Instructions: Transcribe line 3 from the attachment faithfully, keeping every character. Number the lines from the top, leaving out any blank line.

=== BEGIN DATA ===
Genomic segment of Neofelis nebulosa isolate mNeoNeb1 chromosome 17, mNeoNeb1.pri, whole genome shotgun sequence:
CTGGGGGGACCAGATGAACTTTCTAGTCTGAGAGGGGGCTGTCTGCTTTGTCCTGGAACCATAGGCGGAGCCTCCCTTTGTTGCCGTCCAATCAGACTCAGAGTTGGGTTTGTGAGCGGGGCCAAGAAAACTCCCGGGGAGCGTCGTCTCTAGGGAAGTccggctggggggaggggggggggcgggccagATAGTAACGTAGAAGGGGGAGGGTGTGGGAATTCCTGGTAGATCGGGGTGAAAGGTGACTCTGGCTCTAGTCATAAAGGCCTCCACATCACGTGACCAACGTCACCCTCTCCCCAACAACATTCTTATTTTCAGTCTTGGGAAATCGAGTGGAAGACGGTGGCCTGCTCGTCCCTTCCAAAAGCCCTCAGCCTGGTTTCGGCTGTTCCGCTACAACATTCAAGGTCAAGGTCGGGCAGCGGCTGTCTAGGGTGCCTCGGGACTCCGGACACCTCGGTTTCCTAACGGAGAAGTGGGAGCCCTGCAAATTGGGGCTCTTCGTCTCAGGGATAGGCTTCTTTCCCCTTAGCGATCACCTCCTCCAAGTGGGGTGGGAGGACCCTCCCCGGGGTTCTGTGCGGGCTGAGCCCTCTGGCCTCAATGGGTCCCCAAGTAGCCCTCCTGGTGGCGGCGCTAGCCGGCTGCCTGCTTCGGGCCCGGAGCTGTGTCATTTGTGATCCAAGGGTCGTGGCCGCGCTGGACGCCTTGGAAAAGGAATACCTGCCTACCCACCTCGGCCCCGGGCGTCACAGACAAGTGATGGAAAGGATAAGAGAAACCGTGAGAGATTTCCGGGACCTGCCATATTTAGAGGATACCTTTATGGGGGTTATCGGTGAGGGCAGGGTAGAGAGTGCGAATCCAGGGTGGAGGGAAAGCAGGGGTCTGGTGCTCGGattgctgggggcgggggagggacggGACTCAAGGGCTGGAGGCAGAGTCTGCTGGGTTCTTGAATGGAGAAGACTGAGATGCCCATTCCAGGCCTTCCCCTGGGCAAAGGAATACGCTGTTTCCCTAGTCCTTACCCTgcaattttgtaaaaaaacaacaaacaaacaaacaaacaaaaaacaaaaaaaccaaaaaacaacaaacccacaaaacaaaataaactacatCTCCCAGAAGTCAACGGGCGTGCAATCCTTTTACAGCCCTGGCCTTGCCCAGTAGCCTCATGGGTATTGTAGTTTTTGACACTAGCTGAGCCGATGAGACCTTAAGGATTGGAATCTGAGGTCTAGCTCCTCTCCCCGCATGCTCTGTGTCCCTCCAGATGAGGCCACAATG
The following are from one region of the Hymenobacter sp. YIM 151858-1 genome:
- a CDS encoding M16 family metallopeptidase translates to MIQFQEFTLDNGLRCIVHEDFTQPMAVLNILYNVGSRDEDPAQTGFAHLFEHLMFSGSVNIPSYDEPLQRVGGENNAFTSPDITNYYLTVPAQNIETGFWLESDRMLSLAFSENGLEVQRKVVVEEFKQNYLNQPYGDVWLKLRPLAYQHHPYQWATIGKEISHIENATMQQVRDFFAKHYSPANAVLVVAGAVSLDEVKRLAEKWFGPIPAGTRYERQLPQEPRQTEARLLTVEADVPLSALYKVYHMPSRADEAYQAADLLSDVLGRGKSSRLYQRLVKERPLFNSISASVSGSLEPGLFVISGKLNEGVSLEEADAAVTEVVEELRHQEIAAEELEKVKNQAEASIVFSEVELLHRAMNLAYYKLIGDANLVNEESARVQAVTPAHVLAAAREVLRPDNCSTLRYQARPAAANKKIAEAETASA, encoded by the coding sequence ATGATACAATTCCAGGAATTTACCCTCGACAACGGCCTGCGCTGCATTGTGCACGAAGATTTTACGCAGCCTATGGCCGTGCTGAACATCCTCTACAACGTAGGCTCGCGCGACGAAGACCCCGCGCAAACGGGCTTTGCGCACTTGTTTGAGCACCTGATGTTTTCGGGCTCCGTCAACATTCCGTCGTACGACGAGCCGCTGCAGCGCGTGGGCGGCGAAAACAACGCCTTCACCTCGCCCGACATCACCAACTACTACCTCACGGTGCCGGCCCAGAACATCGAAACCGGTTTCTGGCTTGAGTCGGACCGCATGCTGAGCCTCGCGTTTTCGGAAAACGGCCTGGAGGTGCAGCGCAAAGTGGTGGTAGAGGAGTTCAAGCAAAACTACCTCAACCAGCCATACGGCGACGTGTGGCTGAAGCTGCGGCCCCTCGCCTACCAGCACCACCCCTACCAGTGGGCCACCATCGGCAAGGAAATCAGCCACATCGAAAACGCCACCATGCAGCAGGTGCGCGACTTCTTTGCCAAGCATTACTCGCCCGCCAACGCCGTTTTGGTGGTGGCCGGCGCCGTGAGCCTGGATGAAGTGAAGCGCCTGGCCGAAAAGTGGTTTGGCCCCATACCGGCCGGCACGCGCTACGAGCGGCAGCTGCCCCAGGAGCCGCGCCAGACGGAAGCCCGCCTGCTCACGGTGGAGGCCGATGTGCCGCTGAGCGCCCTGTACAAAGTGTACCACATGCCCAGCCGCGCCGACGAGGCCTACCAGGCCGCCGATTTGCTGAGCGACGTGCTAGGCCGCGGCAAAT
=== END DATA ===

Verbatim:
The following are from one region of the Hymenobacter sp. YIM 151858-1 genome: